Canon 5D markIII 100-400mm 4.5-5.6L IS  f8  1/180  ISO800

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Montana Fall Photography Workshop

Montana Photo Workshops

Swan Mountain Range, Montana

Looking forward to scenes like this coming up on my Seeley-Swan Valley photography workshop in western Montana! During mid October, the larch or “Tamaracks” depending on where you’re from, turn brilliant gold and orange hues illuminating the valley floor and providing awesome backdrops like the one you see here. The valley sits nestled between both the Swan Mountain Range and the Mission Mountains, both equally dramatic and usually snow capped this time of year. If you find yourself in western Montana this October and looking for a little solitude, the Seeley-Swan won’t dissapoint!


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Montana Rodeo

Montana Rodeo Photography

Bronc Bustin/Darby, Montana

Saddle broncs up close and personal on a Saturday night in Darby, Montana. I still can’t get over the high ISO quality in the Canon 1DX, makes shooting stuff like this incredibly fun and opens up a ton of new opportunities for low light scenes. Got some great shots of classic Montana cowboys doing their thing.

Canon 1DX  16-35mm f4L IS  f4  1/500  ISO6400

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National Bison Range

Montana Wildlife Photography

Montana Whitetail, National Bison Range

Here’s a shot from yesterday morning at Montana’s National Bison Range just north of Missoula. Had some awesome light and some great wildlife photography while up there. Unfortunately had to cut my trip short as my camera had a massive mechanical failure last night and I had just sent out my backup camera to Canon for routine service. Fortunately I got a few shots in while there. Murphy’s Law!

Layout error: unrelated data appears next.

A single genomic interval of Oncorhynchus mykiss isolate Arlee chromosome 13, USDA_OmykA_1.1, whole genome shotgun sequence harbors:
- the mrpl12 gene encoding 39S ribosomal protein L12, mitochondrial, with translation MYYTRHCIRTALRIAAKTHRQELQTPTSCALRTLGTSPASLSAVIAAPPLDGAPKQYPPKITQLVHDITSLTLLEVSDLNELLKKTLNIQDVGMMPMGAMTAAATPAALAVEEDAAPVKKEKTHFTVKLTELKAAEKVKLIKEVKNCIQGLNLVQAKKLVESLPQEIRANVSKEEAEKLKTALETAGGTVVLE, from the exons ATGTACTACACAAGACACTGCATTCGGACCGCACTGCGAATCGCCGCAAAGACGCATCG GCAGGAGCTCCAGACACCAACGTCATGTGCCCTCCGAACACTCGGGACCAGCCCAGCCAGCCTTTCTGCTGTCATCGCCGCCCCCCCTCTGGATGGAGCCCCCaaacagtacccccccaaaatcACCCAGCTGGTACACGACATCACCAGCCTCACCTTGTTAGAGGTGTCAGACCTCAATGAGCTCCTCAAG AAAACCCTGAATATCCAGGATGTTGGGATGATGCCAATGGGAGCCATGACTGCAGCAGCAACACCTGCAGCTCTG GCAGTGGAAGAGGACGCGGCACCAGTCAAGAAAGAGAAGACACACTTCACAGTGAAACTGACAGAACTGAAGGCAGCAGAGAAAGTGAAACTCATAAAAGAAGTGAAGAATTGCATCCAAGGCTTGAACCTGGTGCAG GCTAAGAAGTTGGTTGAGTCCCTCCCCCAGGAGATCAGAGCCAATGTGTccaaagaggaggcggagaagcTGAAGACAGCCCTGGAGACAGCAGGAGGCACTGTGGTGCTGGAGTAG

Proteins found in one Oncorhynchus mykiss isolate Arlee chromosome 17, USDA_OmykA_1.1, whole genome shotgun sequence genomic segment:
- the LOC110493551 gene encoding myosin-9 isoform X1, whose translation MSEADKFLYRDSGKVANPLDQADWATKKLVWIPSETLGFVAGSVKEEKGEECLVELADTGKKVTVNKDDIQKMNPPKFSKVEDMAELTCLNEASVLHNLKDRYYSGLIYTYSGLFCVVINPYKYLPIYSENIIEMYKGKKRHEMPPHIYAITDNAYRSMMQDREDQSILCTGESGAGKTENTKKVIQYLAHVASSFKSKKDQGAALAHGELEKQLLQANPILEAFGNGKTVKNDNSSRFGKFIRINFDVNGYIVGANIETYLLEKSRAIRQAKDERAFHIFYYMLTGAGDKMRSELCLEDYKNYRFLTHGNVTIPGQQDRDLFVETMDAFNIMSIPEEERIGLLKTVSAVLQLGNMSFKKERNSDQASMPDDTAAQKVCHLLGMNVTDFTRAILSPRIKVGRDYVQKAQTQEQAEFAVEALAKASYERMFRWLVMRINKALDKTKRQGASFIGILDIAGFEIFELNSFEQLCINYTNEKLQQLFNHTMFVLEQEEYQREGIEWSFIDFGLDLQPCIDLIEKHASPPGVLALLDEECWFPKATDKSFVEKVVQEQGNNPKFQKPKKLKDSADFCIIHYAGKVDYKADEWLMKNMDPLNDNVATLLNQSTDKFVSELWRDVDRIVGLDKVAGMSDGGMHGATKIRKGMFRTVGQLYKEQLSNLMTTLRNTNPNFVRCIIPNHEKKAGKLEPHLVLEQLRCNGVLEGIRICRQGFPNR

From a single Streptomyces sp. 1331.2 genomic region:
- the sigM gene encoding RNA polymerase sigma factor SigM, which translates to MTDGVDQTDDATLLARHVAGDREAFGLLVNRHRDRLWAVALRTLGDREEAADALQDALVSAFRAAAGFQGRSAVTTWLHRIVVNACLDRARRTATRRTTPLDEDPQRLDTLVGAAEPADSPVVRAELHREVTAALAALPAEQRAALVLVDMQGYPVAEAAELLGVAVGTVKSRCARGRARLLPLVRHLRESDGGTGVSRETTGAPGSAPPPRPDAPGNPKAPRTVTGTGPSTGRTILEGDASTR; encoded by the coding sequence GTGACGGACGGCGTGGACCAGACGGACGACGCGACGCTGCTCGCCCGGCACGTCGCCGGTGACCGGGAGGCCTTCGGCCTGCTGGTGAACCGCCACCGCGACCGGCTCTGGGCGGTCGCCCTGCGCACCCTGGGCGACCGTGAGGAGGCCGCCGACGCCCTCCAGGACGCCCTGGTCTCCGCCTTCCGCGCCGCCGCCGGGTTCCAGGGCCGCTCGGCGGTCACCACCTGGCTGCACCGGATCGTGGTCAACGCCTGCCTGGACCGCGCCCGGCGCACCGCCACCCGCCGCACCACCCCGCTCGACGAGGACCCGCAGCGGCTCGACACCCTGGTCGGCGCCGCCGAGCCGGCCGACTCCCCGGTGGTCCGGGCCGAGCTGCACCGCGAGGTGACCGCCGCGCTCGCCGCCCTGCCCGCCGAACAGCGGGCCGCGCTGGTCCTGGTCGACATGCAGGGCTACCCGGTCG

Canon 5D markIII 500mm f4LIS II, 2X  f11  1/750  ISO800

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American Kestrel

Bird Photography

American Kestrel

Good morning to be an American Kestrel, not such a good morning to be a mouse:)

Canon 1DX 500mm f4L II  f4 1/1500  ISO100

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Montana Harvest

Montana Sky

Bitterroot Harvest, Montana

It’s certainly harvest time here in Montana’s Bitterroot Valley. I was just wrapping up for the day when I came across this great harvest scene with the sun setting behind the Bitterroots and some fantastic Montana sky.

Canon 5D markIII 16-35mm f4L IS f16 1/250 ISO1600

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Photographer in Glacier

Photographer in Glacier National Park

Photographer in Glacier National Park, Canon 1DX 16-35mm f4L IS f16 1/125 ISO800

Another perfect morning in Glacier National Park from last month’s workshop.